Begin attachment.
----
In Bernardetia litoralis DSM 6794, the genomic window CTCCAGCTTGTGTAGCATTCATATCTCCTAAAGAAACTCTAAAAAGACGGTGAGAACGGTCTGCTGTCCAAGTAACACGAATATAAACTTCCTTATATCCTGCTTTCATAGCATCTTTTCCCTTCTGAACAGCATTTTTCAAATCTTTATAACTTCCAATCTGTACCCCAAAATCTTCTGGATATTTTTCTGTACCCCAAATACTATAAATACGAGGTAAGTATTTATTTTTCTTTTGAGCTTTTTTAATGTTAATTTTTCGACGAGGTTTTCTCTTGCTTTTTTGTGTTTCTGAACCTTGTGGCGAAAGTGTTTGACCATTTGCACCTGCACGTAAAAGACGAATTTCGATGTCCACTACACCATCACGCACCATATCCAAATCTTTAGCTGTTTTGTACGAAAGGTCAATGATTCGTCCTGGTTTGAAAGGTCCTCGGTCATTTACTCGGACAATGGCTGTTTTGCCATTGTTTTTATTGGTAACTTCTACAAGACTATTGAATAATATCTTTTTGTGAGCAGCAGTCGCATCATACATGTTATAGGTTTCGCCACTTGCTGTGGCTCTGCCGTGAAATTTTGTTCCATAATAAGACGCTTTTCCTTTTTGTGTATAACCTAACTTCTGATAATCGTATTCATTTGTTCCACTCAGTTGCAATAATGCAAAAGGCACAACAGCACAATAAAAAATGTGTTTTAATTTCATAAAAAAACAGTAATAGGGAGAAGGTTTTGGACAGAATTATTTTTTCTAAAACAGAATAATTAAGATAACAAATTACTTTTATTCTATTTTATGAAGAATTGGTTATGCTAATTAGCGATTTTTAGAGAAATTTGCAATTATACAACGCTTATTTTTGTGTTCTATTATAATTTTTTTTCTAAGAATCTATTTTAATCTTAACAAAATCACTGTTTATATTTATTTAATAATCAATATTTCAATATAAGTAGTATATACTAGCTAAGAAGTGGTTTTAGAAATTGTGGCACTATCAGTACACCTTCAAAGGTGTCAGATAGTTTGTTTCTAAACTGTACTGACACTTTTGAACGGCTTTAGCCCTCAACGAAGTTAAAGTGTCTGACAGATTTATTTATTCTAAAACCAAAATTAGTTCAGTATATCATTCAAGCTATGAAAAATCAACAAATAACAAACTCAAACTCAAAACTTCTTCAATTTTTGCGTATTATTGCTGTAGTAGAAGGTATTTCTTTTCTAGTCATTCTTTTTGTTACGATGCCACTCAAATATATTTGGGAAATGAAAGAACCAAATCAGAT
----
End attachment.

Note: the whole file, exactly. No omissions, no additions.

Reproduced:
In Bernardetia litoralis DSM 6794, the genomic window CTCCAGCTTGTGTAGCATTCATATCTCCTAAAGAAACTCTAAAAAGACGGTGAGAACGGTCTGCTGTCCAAGTAACACGAATATAAACTTCCTTATATCCTGCTTTCATAGCATCTTTTCCCTTCTGAACAGCATTTTTCAAATCTTTATAACTTCCAATCTGTACCCCAAAATCTTCTGGATATTTTTCTGTACCCCAAATACTATAAATACGAGGTAAGTATTTATTTTTCTTTTGAGCTTTTTTAATGTTAATTTTTCGACGAGGTTTTCTCTTGCTTTTTTGTGTTTCTGAACCTTGTGGCGAAAGTGTTTGACCATTTGCACCTGCACGTAAAAGACGAATTTCGATGTCCACTACACCATCACGCACCATATCCAAATCTTTAGCTGTTTTGTACGAAAGGTCAATGATTCGTCCTGGTTTGAAAGGTCCTCGGTCATTTACTCGGACAATGGCTGTTTTGCCATTGTTTTTATTGGTAACTTCTACAAGACTATTGAATAATATCTTTTTGTGAGCAGCAGTCGCATCATACATGTTATAGGTTTCGCCACTTGCTGTGGCTCTGCCGTGAAATTTTGTTCCATAATAAGACGCTTTTCCTTTTTGTGTATAACCTAACTTCTGATAATCGTATTCATTTGTTCCACTCAGTTGCAATAATGCAAAAGGCACAACAGCACAATAAAAAATGTGTTTTAATTTCATAAAAAAACAGTAATAGGGAGAAGGTTTTGGACAGAATTATTTTTTCTAAAACAGAATAATTAAGATAACAAATTACTTTTATTCTATTTTATGAAGAATTGGTTATGCTAATTAGCGATTTTTAGAGAAATTTGCAATTATACAACGCTTATTTTTGTGTTCTATTATAATTTTTTTTCTAAGAATCTATTTTAATCTTAACAAAATCACTGTTTATATTTATTTAATAATCAATATTTCAATATAAGTAGTATATACTAGCTAAGAAGTGGTTTTAGAAATTGTGGCACTATCAGTACACCTTCAAAGGTGTCAGATAGTTTGTTTCTAAACTGTACTGACACTTTTGAACGGCTTTAGCCCTCAACGAAGTTAAAGTGTCTGACAGATTTATTTATTCTAAAACCAAAATTAGTTCAGTATATCATTCAAGCTATGAAAAATCAACAAATAACAAACTCAAACTCAAAACTTCTTCAATTTTTGCGTATTATTGCTGTAGTAGAAGGTATTTCTTTTCTAGTCATTCTTTTTGTTACGATGCCACTCAAATATATTTGGGAAATGAAAGAACCAAATCAGAT